Getting prescription birth control can be tricky, especially if you're trying to keep it private from your insurance plan owner. But don't worry, we'll guide you through getting the care you need.
The first step in getting prescription birth control using insurance without anyone finding out is to check your coverage. Thanks to the Affordable Care Act, most insurance plans are required to cover the full cost of prescription birth control without any out-of-pocket costs. This includes the pill, the patch, the ring, IUDs, and the implant. However, if you're on a grandfathered plan or a religious employer's plan, you may not be covered. In this case, you can always ask your insurance provider for a list of in-network providers that can offer prescription birth control at a lower cost.
Even if you're on someone else's insurance plan, you can still talk with your insurance provider privately. If you're concerned about your plan owner - like your parents - finding out about your birth control usage, this step is particularly important. Many insurers send out Explanation of Benefits (EOB) statements, which show the services and medications that have been covered by the plan. The information on EOBs changes depending on your insurer.
Check out your online portal: If you have an online account with your insurer, try to find a sample EOB. Look for the types of details included on the EOB to understand if it discloses info you'd rather keep quiet.
Call your insurer: This is a must. There should be a number on the back of your insurance card where you can ask questions like:
"What privacy protections are available to me in my state?"
"Can you keep my medical services confidential from the plan owner, even if I'm under 18?"
"Can you send my EOB directly to me [instead of the plan owner]? Or can you forego sending it at all?"
If all else fails, you can always use your own money to pay for your prescription birth control. Many pharmacies and clinics offer birth control at a reduced cost or even for free based on your income. This is where Title X comes in.
Title X (or Title "Ten") is a federal program for reproductive health and wellness. The program gives money to sexual and reproductive health clinics in across the United States, providing free or low-cost birth control, STI testing, domestic violence, and beyond.
They even have a handy tool for looking up clinics that operate under Title X, which we've included below.
This tool won't help you find abortion care. If you need abortion care, BCDB recommends using INeedAnA.com to protect your privacy.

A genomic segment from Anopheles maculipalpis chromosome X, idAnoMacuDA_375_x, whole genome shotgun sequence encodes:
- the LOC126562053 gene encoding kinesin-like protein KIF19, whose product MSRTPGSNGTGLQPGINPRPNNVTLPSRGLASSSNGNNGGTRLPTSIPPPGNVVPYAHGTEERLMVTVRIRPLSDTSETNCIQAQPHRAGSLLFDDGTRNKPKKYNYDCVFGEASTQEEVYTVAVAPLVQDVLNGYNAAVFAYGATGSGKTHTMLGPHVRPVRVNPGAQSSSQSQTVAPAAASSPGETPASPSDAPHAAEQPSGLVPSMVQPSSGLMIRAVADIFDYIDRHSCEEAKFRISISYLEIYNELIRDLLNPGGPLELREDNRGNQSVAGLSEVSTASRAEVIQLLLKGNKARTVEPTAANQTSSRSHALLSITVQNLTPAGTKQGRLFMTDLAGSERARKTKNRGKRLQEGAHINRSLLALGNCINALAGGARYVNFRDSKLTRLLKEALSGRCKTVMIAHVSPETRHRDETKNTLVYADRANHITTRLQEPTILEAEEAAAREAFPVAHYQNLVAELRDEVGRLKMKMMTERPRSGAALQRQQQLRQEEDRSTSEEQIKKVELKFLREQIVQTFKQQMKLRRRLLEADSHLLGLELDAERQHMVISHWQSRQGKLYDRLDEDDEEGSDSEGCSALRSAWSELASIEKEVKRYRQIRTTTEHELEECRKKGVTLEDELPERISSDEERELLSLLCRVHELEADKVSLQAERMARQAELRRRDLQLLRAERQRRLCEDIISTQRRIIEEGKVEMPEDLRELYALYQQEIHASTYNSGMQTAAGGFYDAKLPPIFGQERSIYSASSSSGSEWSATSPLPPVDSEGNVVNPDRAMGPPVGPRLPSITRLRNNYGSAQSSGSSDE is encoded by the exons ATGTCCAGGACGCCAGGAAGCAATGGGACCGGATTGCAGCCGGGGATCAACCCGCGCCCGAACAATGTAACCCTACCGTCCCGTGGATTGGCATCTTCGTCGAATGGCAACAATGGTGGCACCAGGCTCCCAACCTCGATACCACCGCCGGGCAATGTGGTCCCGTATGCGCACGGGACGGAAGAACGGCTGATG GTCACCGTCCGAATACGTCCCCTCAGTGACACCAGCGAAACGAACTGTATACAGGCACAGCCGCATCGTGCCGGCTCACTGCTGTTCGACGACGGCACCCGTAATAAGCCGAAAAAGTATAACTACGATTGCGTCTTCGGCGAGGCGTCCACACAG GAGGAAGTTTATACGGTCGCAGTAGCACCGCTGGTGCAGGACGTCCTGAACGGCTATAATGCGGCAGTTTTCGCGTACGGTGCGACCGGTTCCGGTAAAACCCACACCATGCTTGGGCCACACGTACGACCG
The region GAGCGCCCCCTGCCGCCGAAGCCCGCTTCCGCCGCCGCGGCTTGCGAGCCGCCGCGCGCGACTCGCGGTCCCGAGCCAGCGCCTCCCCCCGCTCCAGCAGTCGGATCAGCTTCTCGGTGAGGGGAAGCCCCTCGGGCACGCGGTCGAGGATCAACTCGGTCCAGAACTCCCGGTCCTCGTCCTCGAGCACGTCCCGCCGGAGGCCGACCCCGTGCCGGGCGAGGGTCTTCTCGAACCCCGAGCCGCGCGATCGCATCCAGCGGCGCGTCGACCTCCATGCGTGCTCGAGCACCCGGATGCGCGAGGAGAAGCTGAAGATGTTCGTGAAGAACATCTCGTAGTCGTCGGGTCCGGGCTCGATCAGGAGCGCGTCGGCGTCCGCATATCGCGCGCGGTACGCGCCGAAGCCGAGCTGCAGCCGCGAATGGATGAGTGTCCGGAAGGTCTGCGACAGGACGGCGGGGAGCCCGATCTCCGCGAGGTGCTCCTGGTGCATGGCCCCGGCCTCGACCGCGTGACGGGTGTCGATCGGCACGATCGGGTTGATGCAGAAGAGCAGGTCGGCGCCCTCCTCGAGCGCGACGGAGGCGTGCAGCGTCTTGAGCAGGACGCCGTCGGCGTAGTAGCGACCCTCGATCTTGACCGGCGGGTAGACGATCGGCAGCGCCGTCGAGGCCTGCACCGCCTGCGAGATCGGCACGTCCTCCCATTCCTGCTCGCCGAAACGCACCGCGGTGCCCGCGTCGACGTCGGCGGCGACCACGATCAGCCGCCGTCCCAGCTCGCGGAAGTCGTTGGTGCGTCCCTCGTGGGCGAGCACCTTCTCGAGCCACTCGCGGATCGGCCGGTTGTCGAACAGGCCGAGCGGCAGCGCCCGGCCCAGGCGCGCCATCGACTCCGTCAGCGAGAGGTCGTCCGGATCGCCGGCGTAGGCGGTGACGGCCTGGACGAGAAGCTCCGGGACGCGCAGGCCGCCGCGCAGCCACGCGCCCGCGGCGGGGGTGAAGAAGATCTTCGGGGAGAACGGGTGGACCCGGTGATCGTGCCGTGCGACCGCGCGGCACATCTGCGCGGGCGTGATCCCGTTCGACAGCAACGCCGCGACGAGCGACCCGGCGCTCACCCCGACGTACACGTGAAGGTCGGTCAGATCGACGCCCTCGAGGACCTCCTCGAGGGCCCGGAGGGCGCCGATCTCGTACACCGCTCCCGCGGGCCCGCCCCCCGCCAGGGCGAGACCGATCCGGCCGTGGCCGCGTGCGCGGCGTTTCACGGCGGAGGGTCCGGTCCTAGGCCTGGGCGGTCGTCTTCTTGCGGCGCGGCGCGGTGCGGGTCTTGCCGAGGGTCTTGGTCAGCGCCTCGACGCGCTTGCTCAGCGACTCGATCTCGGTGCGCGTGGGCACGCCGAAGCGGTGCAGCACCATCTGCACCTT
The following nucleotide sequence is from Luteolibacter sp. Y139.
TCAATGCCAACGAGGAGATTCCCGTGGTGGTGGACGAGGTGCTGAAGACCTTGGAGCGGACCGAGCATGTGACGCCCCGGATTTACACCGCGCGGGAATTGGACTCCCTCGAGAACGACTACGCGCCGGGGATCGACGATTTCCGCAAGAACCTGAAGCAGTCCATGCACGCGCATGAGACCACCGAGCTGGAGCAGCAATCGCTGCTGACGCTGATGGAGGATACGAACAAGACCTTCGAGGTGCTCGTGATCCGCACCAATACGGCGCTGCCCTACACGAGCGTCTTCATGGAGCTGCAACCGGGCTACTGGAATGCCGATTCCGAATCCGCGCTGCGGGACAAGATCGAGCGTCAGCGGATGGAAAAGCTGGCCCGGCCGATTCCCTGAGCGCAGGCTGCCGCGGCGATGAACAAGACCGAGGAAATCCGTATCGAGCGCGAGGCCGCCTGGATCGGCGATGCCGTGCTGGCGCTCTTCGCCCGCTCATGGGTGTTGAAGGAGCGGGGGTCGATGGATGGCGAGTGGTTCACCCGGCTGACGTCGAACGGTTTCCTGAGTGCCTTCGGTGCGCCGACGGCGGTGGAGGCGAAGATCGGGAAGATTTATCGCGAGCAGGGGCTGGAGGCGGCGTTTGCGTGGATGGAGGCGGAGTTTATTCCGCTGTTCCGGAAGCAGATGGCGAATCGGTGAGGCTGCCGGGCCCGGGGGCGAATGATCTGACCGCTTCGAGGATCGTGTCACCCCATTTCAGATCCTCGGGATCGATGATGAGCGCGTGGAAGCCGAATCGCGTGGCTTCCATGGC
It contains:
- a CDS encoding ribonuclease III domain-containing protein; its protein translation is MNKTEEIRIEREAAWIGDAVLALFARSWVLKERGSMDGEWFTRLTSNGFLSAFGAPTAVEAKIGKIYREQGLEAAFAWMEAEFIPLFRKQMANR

This tool should be used to locate other reproductive health service, like free or low cost birth control or STI testing.
If you're looking for an even more private option, you can also use a mail-order, or online, pharmacy. This way, you can have your birth control delivered directly to your home, and you can avoid the public display of picking it up at a pharmacy. Make sure you confirm the packaging is discreet, especially if you're considered about keeping your birth control usage private.
Many mail-order pharmacies offer automatic refills, so you never have to worry about running out. Some of these services will even write you a prescription for the birth control!
We recommend Planned Parenthood for online birth control prescriptions and delivery.
Another way to keep your prescription birth control private is to talk to your doctor about your options. There are many private options available, including IUDs, the patch, and the ring. These options are less visible and more private than the pill.
In conclusion, getting prescription birth control using insurance doesn't have to be a hassle, and you can keep it private from the plan owner. With a little research, you'll understand all your options: using insurance privately, paying in cash, and even birth control delivery services. And most importantly, remember that your prescription birth control choices are nobody's business but your own. So, take control of your body and your life and make the best decision for you.
NO! If you're going to a Title X clinic, you don't need a guardian's permission to get a birth control prescription. In fact, many states allow minors to get birth control without a guardian's permission regardless of the clinic. You can find more information on your state's rules in the table at the bottom of this page.
Glad you asked. In May of 2022, Title X expanded its funding allowances to support telehealth, or virtual clinic visits. You'll need to contact the clinic to confirm they offer virtual visits.